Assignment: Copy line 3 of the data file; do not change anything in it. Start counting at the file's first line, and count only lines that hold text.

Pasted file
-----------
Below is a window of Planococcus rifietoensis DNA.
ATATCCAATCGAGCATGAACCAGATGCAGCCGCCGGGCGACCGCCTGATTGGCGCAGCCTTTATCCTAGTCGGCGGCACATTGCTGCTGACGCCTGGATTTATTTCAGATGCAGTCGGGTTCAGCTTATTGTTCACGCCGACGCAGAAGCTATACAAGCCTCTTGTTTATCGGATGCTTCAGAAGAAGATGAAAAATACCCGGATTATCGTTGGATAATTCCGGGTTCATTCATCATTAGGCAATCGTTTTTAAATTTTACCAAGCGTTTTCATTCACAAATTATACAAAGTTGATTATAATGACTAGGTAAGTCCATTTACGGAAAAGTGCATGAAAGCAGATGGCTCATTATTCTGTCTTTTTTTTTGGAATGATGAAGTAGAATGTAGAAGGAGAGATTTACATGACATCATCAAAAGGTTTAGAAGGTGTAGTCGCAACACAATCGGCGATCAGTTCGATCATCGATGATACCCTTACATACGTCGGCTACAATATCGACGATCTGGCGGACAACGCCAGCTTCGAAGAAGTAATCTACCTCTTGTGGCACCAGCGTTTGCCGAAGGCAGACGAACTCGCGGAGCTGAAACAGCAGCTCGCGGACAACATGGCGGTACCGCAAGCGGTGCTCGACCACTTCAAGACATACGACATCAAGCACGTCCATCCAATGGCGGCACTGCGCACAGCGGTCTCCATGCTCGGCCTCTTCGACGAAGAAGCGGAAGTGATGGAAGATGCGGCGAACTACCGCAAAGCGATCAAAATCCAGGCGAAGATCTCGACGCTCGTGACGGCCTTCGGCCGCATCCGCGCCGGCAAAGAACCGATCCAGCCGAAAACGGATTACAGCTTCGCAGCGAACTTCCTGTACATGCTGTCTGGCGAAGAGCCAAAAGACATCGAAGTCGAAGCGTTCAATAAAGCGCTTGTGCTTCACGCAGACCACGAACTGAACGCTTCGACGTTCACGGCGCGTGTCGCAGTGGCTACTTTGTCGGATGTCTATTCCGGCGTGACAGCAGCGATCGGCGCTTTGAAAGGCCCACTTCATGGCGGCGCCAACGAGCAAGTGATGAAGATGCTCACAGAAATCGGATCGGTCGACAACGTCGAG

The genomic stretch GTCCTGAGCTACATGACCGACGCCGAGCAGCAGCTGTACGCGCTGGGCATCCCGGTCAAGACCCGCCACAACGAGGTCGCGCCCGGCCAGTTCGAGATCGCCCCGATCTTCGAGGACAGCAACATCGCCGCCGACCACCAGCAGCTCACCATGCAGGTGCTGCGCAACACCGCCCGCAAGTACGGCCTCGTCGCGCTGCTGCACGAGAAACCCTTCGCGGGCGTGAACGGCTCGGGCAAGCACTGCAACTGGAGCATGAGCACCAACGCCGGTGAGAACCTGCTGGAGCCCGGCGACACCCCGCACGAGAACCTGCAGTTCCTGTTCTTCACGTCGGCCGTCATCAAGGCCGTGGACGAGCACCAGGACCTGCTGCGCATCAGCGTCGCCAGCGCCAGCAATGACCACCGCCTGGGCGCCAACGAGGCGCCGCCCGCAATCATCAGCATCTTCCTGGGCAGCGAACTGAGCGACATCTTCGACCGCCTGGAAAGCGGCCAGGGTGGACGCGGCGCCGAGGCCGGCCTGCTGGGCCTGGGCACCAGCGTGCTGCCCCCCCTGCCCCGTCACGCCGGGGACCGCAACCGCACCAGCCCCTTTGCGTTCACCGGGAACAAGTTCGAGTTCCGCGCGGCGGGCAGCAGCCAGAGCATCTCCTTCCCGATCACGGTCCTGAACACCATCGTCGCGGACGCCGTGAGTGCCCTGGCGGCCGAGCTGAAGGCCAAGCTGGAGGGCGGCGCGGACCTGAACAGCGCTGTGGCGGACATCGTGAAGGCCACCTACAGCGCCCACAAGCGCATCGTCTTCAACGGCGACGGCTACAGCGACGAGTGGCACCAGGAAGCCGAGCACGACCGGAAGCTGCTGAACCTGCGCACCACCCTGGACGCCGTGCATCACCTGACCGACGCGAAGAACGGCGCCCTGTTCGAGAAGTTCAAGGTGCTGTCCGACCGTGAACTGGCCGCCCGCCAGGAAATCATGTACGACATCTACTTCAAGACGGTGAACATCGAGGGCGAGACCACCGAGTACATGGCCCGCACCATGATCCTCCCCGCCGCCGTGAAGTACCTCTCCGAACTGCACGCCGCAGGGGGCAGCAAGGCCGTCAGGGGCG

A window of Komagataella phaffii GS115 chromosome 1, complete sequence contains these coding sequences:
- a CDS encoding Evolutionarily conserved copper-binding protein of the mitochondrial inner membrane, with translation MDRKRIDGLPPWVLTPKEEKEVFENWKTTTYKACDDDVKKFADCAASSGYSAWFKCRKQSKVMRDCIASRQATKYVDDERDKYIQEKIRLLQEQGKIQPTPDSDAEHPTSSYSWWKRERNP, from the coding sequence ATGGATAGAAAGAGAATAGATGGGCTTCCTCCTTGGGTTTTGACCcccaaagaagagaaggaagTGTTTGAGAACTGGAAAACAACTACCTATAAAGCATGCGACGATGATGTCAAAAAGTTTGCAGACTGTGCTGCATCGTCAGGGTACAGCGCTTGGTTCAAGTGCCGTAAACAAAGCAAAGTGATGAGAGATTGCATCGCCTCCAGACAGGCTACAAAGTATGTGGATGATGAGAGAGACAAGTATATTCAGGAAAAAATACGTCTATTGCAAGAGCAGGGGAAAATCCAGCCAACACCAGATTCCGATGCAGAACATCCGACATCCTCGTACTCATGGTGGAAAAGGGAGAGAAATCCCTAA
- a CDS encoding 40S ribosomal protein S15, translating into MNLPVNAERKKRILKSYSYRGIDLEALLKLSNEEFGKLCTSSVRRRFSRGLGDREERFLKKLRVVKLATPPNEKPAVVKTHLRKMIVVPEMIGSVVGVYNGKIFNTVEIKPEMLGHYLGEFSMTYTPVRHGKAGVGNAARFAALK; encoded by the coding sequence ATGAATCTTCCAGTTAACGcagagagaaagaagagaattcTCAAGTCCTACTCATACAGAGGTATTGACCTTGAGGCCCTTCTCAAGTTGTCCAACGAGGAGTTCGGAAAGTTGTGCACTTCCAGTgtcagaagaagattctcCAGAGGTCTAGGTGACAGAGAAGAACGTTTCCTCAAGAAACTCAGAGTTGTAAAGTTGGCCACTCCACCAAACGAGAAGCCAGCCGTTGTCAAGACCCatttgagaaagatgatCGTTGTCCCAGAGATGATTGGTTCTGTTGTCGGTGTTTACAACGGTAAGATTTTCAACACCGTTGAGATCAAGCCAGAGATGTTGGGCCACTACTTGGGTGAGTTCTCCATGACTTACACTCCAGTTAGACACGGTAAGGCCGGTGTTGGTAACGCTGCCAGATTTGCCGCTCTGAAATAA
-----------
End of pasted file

The genomic stretch GTCCTGAGCTACATGACCGACGCCGAGCAGCAGCTGTACGCGCTGGGCATCCCGGTCAAGACCCGCCACAACGAGGTCGCGCCCGGCCAGTTCGAGATCGCCCCGATCTTCGAGGACAGCAACATCGCCGCCGACCACCAGCAGCTCACCATGCAGGTGCTGCGCAACACCGCCCGCAAGTACGGCCTCGTCGCGCTGCTGCACGAGAAACCCTTCGCGGGCGTGAACGGCTCGGGCAAGCACTGCAACTGGAGCATGAGCACCAACGCCGGTGAGAACCTGCTGGAGCCCGGCGACACCCCGCACGAGAACCTGCAGTTCCTGTTCTTCACGTCGGCCGTCATCAAGGCCGTGGACGAGCACCAGGACCTGCTGCGCATCAGCGTCGCCAGCGCCAGCAATGACCACCGCCTGGGCGCCAACGAGGCGCCGCCCGCAATCATCAGCATCTTCCTGGGCAGCGAACTGAGCGACATCTTCGACCGCCTGGAAAGCGGCCAGGGTGGACGCGGCGCCGAGGCCGGCCTGCTGGGCCTGGGCACCAGCGTGCTGCCCCCCCTGCCCCGTCACGCCGGGGACCGCAACCGCACCAGCCCCTTTGCGTTCACCGGGAACAAGTTCGAGTTCCGCGCGGCGGGCAGCAGCCAGAGCATCTCCTTCCCGATCACGGTCCTGAACACCATCGTCGCGGACGCCGTGAGTGCCCTGGCGGCCGAGCTGAAGGCCAAGCTGGAGGGCGGCGCGGACCTGAACAGCGCTGTGGCGGACATCGTGAAGGCCACCTACAGCGCCCACAAGCGCATCGTCTTCAACGGCGACGGCTACAGCGACGAGTGGCACCAGGAAGCCGAGCACGACCGGAAGCTGCTGAACCTGCGCACCACCCTGGACGCCGTGCATCACCTGACCGACGCGAAGAACGGCGCCCTGTTCGAGAAGTTCAAGGTGCTGTCCGACCGTGAACTGGCCGCCCGCCAGGAAATCATGTACGACATCTACTTCAAGACGGTGAACATCGAGGGCGAGACCACCGAGTACATGGCCCGCACCATGATCCTCCCCGCCGCCGTGAAGTACCTCTCCGAACTGCACGCCGCAGGGGGCAGCAAGGCCGTCAGGGGCG